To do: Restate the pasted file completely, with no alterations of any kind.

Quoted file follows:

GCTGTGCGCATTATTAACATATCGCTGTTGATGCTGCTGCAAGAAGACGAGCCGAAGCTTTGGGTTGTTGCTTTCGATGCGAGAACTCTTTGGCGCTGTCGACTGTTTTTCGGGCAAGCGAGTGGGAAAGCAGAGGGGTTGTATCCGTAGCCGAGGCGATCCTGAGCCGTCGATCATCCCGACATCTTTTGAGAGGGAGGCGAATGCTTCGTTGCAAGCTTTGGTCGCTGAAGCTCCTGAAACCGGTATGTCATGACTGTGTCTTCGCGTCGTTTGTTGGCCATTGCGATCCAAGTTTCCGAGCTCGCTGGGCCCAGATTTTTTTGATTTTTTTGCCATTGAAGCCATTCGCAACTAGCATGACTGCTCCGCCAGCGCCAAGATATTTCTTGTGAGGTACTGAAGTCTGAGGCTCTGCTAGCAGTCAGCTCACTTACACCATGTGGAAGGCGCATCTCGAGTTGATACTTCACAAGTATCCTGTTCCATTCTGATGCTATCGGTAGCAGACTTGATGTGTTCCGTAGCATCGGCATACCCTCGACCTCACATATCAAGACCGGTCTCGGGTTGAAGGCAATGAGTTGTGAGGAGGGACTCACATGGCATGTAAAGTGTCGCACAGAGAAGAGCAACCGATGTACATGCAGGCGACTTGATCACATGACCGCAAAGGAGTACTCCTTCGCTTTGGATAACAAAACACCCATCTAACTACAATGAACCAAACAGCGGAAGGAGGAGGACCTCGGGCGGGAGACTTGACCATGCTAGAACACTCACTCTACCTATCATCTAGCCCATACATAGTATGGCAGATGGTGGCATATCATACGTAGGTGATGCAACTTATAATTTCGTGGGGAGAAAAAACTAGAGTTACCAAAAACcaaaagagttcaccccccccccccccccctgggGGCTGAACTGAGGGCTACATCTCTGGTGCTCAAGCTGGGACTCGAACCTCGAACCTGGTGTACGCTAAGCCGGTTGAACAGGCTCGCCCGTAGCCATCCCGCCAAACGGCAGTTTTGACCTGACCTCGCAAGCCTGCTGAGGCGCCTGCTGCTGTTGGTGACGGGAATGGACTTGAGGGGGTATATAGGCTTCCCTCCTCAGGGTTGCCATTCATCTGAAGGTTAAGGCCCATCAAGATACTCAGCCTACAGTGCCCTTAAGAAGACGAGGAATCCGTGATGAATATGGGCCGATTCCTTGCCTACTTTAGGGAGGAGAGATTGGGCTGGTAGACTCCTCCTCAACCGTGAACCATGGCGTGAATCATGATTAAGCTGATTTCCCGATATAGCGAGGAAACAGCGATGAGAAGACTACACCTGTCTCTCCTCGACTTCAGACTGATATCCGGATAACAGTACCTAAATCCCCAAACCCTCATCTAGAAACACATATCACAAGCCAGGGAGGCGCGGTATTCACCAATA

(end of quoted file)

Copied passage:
GCTGTGCGCATTATTAACATATCGCTGTTGATGCTGCTGCAAGAAGACGAGCCGAAGCTTTGGGTTGTTGCTTTCGATGCGAGAACTCTTTGGCGCTGTCGACTGTTTTTCGGGCAAGCGAGTGGGAAAGCAGAGGGGTTGTATCCGTAGCCGAGGCGATCCTGAGCCGTCGATCATCCCGACATCTTTTGAGAGGGAGGCGAATGCTTCGTTGCAAGCTTTGGTCGCTGAAGCTCCTGAAACCGGTATGTCATGACTGTGTCTTCGCGTCGTTTGTTGGCCATTGCGATCCAAGTTTCCGAGCTCGCTGGGCCCAGATTTTTTTGATTTTTTTGCCATTGAAGCCATTCGCAACTAGCATGACTGCTCCGCCAGCGCCAAGATATTTCTTGTGAGGTACTGAAGTCTGAGGCTCTGCTAGCAGTCAGCTCACTTACACCATGTGGAAGGCGCATCTCGAGTTGATACTTCACAAGTATCCTGTTCCATTCTGATGCTATCGGTAGCAGACTTGATGTGTTCCGTAGCATCGGCATACCCTCGACCTCACATATCAAGACCGGTCTCGGGTTGAAGGCAATGAGTTGTGAGGAGGGACTCACATGGCATGTAAAGTGTCGCACAGAGAAGAGCAACCGATGTACATGCAGGCGACTTGATCACATGACCGCAAAGGAGTACTCCTTCGCTTTGGATAACAAAACACCCATCTAACTACAATGAACCAAACAGCGGAAGGAGGAGGACCTCGGGCGGGAGACTTGACCATGCTAGAACACTCACTCTACCTATCATCTAGCCCATACATAGTATGGCAGATGGTGGCATATCATACGTAGGTGATGCAACTTATAATTTCGTGGGGAGAAAAAACTAGAGTTACCAAAAACcaaaagagttcaccccccccccccccccctgggGGCTGAACTGAGGGCTACATCTCTGGTGCTCAAGCTGGGACTCGAACCTCGAACCTGGTGTACGCTAAGCCGGTTGAACAGGCTCGCCCGTAGCCATCCCGCCAAACGGCAGTTTTGACCTGACCTCGCAAGCCTGCTGAGGCGCCTGCTGCTGTTGGTGACGGGAATGGACTTGAGGGGGTATATAGGCTTCCCTCCTCAGGGTTGCCATTCATCTGAAGGTTAAGGCCCATCAAGATACTCAGCCTACAGTGCCCTTAAGAAGACGAGGAATCCGTGATGAATATGGGCCGATTCCTTGCCTACTTTAGGGAGGAGAGATTGGGCTGGTAGACTCCTCCTCAACCGTGAACCATGGCGTGAATCATGATTAAGCTGATTTCCCGATATAGCGAGGAAACAGCGATGAGAAGACTACACCTGTCTCTCCTCGACTTCAGACTGATATCCGGATAACAGTACCTAAATCCCCAAACCCTCATCTAGAAACACATATCACAAGCCAGGGAGGCGCGGTATTCACCAATA